Ascent of Sahale Peak on 2018-08-25
|Date:||Saturday, August 25, 2018|
|Ascent Type:||Successful Summit Attained|
| Elevation:||8680 ft / 2645 m|
Ascent Trip ReportBoston Peak (8,894ft) and Sahale Peak (8,680ft)
Eric Gilbertson and Birkan Uzun
August 25, 2018
I’ve read that Boston Peak is one of those peaks that sees very few repeat ascents. It indeed has quite a reputation for scary, exposed, loose rock, and there is no easy way up. I guess I’m perhaps one of the few people on that list of repeat ascenders.
I’d climbed Boston Peak with Aaron back in 2016, but needed to reclimb it to tighten my Bulger completion clock. Birkan was eager to join, so we set a date of Saturday for the ascent. On Friday I left Seattle at noon, squeezed in a quick climb of Black Peak, and met Birkan at the Cascade Pass trailhead around 10:30pm that night.
My grand plan was to climb Boston and Sahale with Birkan Saturday, then when Birkan hiked back I would drop into Horshoe basin and climb Horshoe and Buckner solo, and maybe make it back to the car that evening. I wanted to give myself the option of camping out in case those peaks took longer than expected (I’d picked up a permit on Friday), so I packed a bivy sack and sleeping bag just in case.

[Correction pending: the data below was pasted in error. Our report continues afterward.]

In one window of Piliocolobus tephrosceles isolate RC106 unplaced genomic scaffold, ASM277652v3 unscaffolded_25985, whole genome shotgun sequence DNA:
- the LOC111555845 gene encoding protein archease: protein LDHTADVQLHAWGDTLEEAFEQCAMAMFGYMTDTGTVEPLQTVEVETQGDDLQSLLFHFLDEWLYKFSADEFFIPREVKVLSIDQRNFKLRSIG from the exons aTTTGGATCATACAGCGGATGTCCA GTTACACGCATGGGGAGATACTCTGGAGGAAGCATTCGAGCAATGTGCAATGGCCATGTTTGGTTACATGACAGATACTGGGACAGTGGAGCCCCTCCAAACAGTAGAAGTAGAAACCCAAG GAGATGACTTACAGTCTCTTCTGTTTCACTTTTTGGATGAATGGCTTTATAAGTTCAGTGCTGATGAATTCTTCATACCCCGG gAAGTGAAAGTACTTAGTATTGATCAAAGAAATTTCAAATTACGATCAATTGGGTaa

We left the car at 5:30am, hiking through thick clouds up to Cascade Pass. The weather.gov forecast for the day was partly sunny with a 20% chance of showers, but I’ve come to realize that you have to round those forecasts towards the wet end in the western cascades.
We were still socked in at Cascade Pass, and along the whole hike up Sahale Arm to the Sahale Glacier. Around the Sahale Glacier another climber, Dave Golias, caught up to us and said he was also planning to climb Boston Peak.
The clouds briefly cleared for a view as we ascended the glacier. There are only a few crevasses that were melted out and easily visible, so we didn’t bother roping up. Above the glacier we scrambled up the 3rd class route on the right side of Sahale to the summit. Surprisingly, there was a fixed anchor and a fixed rope dangling down the southwest face. I’m not quite sure what that was for, given there’s a third class route to the summit. Also surprising is that the survey marker on the summit has “Boston” inscribed, even though it’s clearly not on Boston Peak.
While on the summit the clouds rolled back in, and we were socked in the rest of the day. Luckily the route is very straightforward almost the whole way between Sahale and Boston. You just follow the crest of a sharp ridge.
I led the way across the ridge, and we downclimbed to the edge of a big snowbank, then scrambled across a very narrow exposed section. At the base of Boston we traversed around to the right on ledges until we reached the Boston Glacier. Last time I had traversed on the snow at the top of the glacier, but this time I tried scrambling on the rocks above it. That worked out pretty well, and on the other side I ditched my crampons and ice ax. This happened to be at the base of the rappel route.